Rosemary's Garden - Spring Violas

Pretty violas will brighten your early spring garden. Plant them wherever you want a splash of colour.

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Violas look lovely in containers, will grace the edges of borders, provide ground cover under shrubs and even decorate your food! Profuse, low-growing cottage perennials, they come in a variety of shades of purple, lilac, pink, blue, red, yellow, white and even black. The trailing varieties will look lovely in a hanging basket while others give extra interest with double flowers or striking, variegated foliage. A bonus is that the flowers are edible – add them to a salad to give extra colour or use them to decorate cakes or biscuits.

Smaller than pansies but more resilient, flowering in cooler weather, violas will give colour throughout the year if the winter is mild. Pinching off the blooms when they wither will encourage new flowers. Although most violas are grown as annuals or short-lived perennials, many will self-seed and delight you year after year.

Few plants can match the length of the flowering season of violas. Many start flowering in March and combine beautifully with spring bulbs. They then continue to flower throughout the summer and into autumn. 

The two main types are Viola tricolor/Johnny-jump-up and Viola cornuta. Helen Mount is a popular Johnny-jump-up. A self-seeding perennial, it has small flowers in purple, lavender, and yellow. Others to look out for include Sorbet (24 colours), Penny (25 colours), Velour (23 colours) and Angel (33 colours). The honey-scented flowers have long delicate petals but they are hardy, robust plants and will spread to make large flowering clumps under shrubs or roses.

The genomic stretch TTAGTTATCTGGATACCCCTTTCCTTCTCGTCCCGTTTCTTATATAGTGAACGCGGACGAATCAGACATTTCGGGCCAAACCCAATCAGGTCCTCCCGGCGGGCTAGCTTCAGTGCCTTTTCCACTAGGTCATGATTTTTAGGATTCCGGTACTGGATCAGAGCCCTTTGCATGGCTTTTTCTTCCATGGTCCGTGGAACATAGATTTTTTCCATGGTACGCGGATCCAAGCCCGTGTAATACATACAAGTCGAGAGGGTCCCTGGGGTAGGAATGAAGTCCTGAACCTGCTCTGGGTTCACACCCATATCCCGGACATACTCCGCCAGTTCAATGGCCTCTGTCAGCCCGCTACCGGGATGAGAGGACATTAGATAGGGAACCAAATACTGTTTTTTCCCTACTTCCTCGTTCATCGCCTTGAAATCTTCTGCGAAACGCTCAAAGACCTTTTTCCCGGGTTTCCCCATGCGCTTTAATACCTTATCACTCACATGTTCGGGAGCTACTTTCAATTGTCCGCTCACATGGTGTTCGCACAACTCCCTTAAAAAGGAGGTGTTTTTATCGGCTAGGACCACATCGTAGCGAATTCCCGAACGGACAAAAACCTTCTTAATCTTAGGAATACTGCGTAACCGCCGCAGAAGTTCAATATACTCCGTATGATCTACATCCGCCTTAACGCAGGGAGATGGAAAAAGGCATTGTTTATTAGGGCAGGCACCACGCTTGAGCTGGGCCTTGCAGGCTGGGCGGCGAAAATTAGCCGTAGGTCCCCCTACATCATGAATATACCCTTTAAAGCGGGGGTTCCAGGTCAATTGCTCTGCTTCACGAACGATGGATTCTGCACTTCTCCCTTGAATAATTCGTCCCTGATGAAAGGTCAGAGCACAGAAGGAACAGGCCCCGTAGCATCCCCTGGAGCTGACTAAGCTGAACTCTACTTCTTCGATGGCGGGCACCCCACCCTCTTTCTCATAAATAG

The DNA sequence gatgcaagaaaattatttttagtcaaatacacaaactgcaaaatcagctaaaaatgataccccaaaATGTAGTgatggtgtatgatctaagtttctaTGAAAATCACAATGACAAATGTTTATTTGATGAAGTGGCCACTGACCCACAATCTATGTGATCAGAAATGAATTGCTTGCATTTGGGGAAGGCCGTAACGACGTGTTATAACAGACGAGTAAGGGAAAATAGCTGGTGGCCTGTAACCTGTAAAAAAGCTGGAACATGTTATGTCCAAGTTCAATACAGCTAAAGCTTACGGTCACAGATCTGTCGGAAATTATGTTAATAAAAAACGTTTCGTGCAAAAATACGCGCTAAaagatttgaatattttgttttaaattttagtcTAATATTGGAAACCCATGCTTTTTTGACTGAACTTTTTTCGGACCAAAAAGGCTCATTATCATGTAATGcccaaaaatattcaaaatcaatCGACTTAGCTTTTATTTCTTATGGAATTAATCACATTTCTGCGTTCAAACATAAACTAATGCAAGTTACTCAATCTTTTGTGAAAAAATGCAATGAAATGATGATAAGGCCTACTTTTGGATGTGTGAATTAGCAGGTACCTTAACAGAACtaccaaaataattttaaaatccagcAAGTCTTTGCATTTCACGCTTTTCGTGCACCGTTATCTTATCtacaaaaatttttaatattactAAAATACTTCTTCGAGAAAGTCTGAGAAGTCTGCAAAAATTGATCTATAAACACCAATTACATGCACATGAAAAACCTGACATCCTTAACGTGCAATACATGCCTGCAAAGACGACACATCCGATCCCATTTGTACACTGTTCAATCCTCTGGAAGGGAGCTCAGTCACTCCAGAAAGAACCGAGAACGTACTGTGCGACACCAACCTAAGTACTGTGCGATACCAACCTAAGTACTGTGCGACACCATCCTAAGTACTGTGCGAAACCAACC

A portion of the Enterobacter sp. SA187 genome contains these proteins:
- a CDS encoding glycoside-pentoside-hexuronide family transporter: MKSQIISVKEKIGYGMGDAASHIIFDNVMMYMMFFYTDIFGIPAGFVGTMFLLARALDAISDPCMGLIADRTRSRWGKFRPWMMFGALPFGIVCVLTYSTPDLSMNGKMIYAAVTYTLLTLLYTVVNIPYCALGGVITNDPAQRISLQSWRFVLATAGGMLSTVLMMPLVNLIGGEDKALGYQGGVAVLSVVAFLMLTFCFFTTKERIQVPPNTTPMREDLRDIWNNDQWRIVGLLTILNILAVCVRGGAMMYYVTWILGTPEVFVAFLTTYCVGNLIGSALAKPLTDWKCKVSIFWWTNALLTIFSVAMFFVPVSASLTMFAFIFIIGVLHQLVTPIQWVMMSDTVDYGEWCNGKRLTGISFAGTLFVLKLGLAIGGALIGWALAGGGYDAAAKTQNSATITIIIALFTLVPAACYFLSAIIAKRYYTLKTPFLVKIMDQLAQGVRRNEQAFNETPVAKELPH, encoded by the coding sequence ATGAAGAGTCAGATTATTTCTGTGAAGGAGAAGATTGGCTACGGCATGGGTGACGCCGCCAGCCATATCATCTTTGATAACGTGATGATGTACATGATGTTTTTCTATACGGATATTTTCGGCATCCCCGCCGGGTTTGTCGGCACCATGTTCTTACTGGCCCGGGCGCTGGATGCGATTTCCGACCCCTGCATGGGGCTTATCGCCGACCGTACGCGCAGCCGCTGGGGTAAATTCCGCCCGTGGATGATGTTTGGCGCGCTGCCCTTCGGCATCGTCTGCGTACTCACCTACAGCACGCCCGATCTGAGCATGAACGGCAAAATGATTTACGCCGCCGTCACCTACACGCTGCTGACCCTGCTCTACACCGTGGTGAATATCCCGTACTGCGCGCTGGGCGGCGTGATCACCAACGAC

More vigorous varieties such as Ivory Queen, Roscastle Black and Eastgrove Blue are also good for underplanting shrubs and are also useful for the front of borders, scrambling through and combining well with many traditional cottage garden favourites such as geraniums, potentillas and astrantias.

Other cornutas to look for are Chantreyland (apricot), Cuty (white and purple) Black Magic
(black with yellow eyes) and Jersey Gem (bright blue). Or try the odoratas - Rosina (pink), Royal Robe (dark blue), Snow Princess (white), White Czar (white) or Whiskers (yellow with purple lines). You may also like V. sororia Freckles which is pale blue with tiny purple markings.

When purchasing bedding viola plants look for lots of buds to enjoy a a long flowering season. Avoiding handling them by their delicate stems, gently loosen the soil around the roots and plant them at the same level as they were in their pack.

Violas like full sun but not heat. This isn’t a problem in the cool spring temperature but when planting in autumn they will need shade and water during the hottest part of the afternoon.

Jobs for February & March

  1. Deadhead pansies and primulas regularly to encourage flowering and prevent them from seeding. 
  2. Plant up pots of anemone coronaria De Caen or Saint Bridgid, soaking the tubers first to double their size. 
  3. Plant lily bulbs – five of the same variety in a 25 cm container.
  4. February is the last month for pruning apple and pear trees. Also prune winter-flowering shrubs that have finished flowering.
  5. Protect the blooms of camellias, rhododendrons and azaleas from the early morning sun.
  6. March is the main pruning season for all roses apart from ramblers. Start with climbers and then move on to shrub roses.
  7. Early spring is a good time to plant hardy geraniums and astrantia.
  8. Brighten up your containers with spring bedding plants such as primulas, forget-me-nots and wallflowers.
  9. Prune buddlejas, hydrangeas and hardy fuchsias and trim dead blooms from winter-flowering heathers. 
  10. Clean your patio and decking so that you are prepared for al fresco living.

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